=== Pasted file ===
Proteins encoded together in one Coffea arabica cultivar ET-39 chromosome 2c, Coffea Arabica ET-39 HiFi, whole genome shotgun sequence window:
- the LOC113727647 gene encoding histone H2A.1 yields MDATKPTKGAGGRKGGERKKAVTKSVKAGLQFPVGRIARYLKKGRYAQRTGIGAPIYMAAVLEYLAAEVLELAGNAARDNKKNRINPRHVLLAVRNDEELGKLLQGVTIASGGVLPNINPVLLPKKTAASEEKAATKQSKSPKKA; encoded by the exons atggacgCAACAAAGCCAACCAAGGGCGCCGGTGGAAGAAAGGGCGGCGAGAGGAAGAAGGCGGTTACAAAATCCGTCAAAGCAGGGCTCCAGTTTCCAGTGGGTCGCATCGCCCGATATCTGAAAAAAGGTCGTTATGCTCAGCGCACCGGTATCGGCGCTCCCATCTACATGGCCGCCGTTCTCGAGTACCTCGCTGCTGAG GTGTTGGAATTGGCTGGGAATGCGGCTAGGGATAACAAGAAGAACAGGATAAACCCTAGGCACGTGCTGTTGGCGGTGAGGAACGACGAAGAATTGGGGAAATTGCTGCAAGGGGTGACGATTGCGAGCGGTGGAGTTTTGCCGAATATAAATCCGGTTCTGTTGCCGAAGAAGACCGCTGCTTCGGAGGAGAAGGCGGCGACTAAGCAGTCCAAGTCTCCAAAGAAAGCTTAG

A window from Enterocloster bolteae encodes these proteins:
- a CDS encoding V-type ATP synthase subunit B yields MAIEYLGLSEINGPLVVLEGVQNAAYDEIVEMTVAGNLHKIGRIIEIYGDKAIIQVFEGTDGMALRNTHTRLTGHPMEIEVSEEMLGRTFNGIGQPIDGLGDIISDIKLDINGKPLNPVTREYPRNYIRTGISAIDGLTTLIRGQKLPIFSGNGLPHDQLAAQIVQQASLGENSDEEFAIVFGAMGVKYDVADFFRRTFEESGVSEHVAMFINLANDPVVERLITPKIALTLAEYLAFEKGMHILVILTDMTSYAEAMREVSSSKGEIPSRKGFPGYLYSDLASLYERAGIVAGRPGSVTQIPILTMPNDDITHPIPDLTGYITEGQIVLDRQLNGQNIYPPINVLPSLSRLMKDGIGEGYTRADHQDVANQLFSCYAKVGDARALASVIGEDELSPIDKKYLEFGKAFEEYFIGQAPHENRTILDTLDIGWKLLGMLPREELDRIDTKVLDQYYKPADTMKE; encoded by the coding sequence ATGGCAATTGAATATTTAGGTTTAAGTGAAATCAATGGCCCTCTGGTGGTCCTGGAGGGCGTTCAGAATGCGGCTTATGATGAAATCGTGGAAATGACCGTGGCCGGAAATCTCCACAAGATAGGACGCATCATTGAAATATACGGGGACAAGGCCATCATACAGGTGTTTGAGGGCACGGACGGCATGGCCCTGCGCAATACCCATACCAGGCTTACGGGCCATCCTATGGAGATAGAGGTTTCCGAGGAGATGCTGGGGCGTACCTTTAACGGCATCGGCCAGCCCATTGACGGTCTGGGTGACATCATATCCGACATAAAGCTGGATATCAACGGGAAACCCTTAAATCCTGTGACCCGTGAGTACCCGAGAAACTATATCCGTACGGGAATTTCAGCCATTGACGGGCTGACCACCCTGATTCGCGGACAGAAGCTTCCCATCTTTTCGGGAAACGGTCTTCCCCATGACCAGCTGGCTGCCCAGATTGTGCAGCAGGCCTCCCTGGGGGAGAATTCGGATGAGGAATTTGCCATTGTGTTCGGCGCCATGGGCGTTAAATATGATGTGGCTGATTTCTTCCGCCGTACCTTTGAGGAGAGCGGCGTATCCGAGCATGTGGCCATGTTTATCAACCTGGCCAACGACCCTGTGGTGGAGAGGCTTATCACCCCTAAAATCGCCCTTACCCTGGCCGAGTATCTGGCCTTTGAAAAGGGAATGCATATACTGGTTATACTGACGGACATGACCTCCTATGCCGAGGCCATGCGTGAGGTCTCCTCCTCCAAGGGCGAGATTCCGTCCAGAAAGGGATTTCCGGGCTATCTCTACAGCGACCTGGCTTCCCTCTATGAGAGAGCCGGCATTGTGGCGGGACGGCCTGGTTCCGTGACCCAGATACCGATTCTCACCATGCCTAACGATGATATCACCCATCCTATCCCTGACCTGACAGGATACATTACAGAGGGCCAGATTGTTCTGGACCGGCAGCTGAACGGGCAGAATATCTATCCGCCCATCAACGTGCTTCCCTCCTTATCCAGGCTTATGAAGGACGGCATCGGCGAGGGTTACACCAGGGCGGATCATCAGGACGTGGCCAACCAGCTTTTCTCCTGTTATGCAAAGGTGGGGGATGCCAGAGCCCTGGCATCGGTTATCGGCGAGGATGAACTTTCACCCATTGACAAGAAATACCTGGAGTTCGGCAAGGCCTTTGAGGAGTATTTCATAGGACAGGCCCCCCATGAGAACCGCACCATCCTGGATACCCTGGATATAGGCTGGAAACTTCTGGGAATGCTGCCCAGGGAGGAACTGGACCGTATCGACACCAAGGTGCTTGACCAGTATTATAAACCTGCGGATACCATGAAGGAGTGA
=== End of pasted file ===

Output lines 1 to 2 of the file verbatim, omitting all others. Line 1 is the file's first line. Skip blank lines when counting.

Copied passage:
Proteins encoded together in one Coffea arabica cultivar ET-39 chromosome 2c, Coffea Arabica ET-39 HiFi, whole genome shotgun sequence window:
- the LOC113727647 gene encoding histone H2A.1 yields MDATKPTKGAGGRKGGERKKAVTKSVKAGLQFPVGRIARYLKKGRYAQRTGIGAPIYMAAVLEYLAAEVLELAGNAARDNKKNRINPRHVLLAVRNDEELGKLLQGVTIASGGVLPNINPVLLPKKTAASEEKAATKQSKSPKKA; encoded by the exons atggacgCAACAAAGCCAACCAAGGGCGCCGGTGGAAGAAAGGGCGGCGAGAGGAAGAAGGCGGTTACAAAATCCGTCAAAGCAGGGCTCCAGTTTCCAGTGGGTCGCATCGCCCGATATCTGAAAAAAGGTCGTTATGCTCAGCGCACCGGTATCGGCGCTCCCATCTACATGGCCGCCGTTCTCGAGTACCTCGCTGCTGAG GTGTTGGAATTGGCTGGGAATGCGGCTAGGGATAACAAGAAGAACAGGATAAACCCTAGGCACGTGCTGTTGGCGGTGAGGAACGACGAAGAATTGGGGAAATTGCTGCAAGGGGTGACGATTGCGAGCGGTGGAGTTTTGCCGAATATAAATCCGGTTCTGTTGCCGAAGAAGACCGCTGCTTCGGAGGAGAAGGCGGCGACTAAGCAGTCCAAGTCTCCAAAGAAAGCTTAG